The Lepers of Baile Baiste, a new play by Ronan Noone, through October 8 at the BU Playwrights' Theatre

Vol. V No. 8   ·   
05 October 2001 


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From muscle mass to lizards
UROP symposium showcases undergraduate research

By Brian Fitzgerald

Slow, progressive resistance strength training has been proven to increase muscle strength in the elderly. But is high-velocity power training even more effective? That is the question Rochelle Lima wanted to answer, so she tapped into the Undergraduate Research Opportunities Program (UROP) at BU.


A male anolis marmoratus lizard displays its dewlap, or throat fan, to attract females. Photo by Chris Schneider


Lima (SAR'02) and 36 other UROP students will present their research during the program's Undergraduate Research Symposium on Friday, October 12, from noon to 2 p.m. in the Photonics Building's second floor atrium. UROP, which promotes undergraduates' participation in faculty-mentored research, has been holding these fall symposiums since 1998.
Because UROP serves as a University-wide clearinghouse for undergraduate research opportunities, Lima thought that it would be a perfect program to help her become familiar with the entire research process, from the proposal stage to the actual thesis. The human physiology major plans to apply to medical school, and has worked as a volunteer patient advocate in the Boston Medical Center emergency room. "But I didn't have any research experience," she says. "I talked to my advisor, Professor Roger Fielding, and he hired me to work in Sargent College's human physiology laboratory in January."

Fielding, an associate professor in Sargent's health sciences department, has been an advocate of weight training for the elderly for more than a decade. In the late 1990s, however, he began comparing the physiologic and functional effects of power strength training (quick, explosive bursts of energy) with customary training (deliberate movements with less weight but more repetitions) among this population. The latter is known to build endurance and reverse sarcopenia, an age-related loss in muscle mass. But he theorizes that power training may be even more useful in preventing fall-related injuries, which account for 40 percent of hospital admissions among people over 65.


Liam Revell holds a giant tropical toad. Photo by Corrie


Fielding's latest study compares changes in skeletal muscle fiber size and distribution in 30 elderly women using both types of weight training for 16 weeks. Thigh muscle biopsies were taken at the beginning, halfway through, and at the conclusion of the four-month regimen. "We completed an analysis using a computer-assisted image system," says Lima. Preliminary data confirm Fielding's theory, but Lima says that sample analysis will go on for months.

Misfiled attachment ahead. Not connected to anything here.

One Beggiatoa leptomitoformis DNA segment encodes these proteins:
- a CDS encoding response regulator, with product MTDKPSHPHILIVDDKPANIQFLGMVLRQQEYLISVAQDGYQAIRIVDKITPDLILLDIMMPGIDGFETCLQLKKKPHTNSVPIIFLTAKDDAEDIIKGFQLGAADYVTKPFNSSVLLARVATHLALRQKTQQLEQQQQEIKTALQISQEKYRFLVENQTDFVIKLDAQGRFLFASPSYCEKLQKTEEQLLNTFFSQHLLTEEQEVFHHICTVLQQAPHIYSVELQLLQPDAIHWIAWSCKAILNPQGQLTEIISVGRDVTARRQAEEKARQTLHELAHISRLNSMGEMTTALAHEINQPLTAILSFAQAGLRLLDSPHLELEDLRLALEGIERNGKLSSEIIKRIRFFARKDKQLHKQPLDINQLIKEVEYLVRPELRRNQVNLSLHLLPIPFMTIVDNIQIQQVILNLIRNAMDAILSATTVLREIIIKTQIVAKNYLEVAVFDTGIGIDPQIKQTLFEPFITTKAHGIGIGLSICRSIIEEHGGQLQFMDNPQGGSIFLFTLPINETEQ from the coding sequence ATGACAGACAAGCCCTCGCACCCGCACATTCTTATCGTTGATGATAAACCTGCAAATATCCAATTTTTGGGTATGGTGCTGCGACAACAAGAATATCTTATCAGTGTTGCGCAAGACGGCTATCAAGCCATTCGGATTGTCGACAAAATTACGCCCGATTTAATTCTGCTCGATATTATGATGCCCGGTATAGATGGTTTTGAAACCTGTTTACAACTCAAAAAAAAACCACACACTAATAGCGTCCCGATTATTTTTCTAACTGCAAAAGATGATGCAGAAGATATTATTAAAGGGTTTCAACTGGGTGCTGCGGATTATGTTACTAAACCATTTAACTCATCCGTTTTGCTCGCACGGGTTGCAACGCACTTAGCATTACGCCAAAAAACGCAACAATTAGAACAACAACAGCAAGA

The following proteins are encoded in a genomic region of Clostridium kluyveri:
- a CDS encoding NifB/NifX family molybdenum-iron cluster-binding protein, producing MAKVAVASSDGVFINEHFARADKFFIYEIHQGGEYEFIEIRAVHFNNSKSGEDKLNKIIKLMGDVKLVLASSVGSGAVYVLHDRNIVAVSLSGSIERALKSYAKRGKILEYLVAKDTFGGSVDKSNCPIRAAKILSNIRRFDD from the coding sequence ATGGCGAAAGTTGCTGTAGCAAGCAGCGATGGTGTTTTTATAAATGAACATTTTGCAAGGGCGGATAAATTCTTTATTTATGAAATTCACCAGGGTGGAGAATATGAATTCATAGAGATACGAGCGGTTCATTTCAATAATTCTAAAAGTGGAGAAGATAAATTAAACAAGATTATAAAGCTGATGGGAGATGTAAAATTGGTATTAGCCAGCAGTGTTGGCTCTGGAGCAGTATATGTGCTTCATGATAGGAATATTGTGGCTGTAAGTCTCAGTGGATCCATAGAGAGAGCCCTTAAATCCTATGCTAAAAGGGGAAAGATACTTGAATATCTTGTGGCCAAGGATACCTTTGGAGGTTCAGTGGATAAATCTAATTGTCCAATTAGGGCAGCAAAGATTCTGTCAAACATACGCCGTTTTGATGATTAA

Lima says that compressing a plethora of information into a poster -- and explaining her work in several minutes -- won't be easy. "The symposium enables students to show off their work, but it's a little nerve-racking to be concise in such a complicated study," she says.

Liam Revell (CAS'03), who is studying color pattern variation in a lizard native to Guadeloupe, echoes the sentiment. "Displaying a condensed version of a long paper is a huge challenge," says Revell, a biology major. Still, with a roaming audience in the middle of an activity-filled Homecoming/Parents Weekend, brief and reader-friendly text is essential. UROP has let students know that a rambling presentation will turn people off.

Revell went to the eastern Caribbean island for three weeks in June to do research on the colorful lizard known as anolis marmoratus. He wanted to test the hypothesis of CAS Assistant Biology Professor Chris Schneider (see story on page 1) "that the remarkable variation among populations of this lizard represents adaptation to local light conditions," he says.
Although Guadeloupe is getting quite a reputation for ecotourism, Revell stuck to business. Every day, after an hour-long morning run -- he is on the BU track and cross country teams -- he collected tissue samples from the lizards. "We sampled 104 individuals to analyze genetic, morphologic, and color variation," he says. Revell and fellow researchers also measured ambient light and reflectance from background vegetation, and were able to confirm Schneider's hypothesis.

While many of the presentations at the symposium are science-oriented, UROP's definition of research is broad. Students may participate in any scientific, scholarly, or artistic activity that leads to the production of new knowledge, increases problem-solving capabilities including design and analysis, or produces original critical or historical critical theory and interpretation.

UROP posts faculty-submitted research opportunities and links to faculty research interests on its Web site, Research sponsors at this year's symposium include UROP, the National Institutes of Health, the National Science Foundation, Pfizer, Inc., the Northeast Alliance for Graduate Education and the Professoriate, and the Mark W. Rieman (CAS'75) Research Prize Competition.


05 October 2001
Boston University
Office of University Relations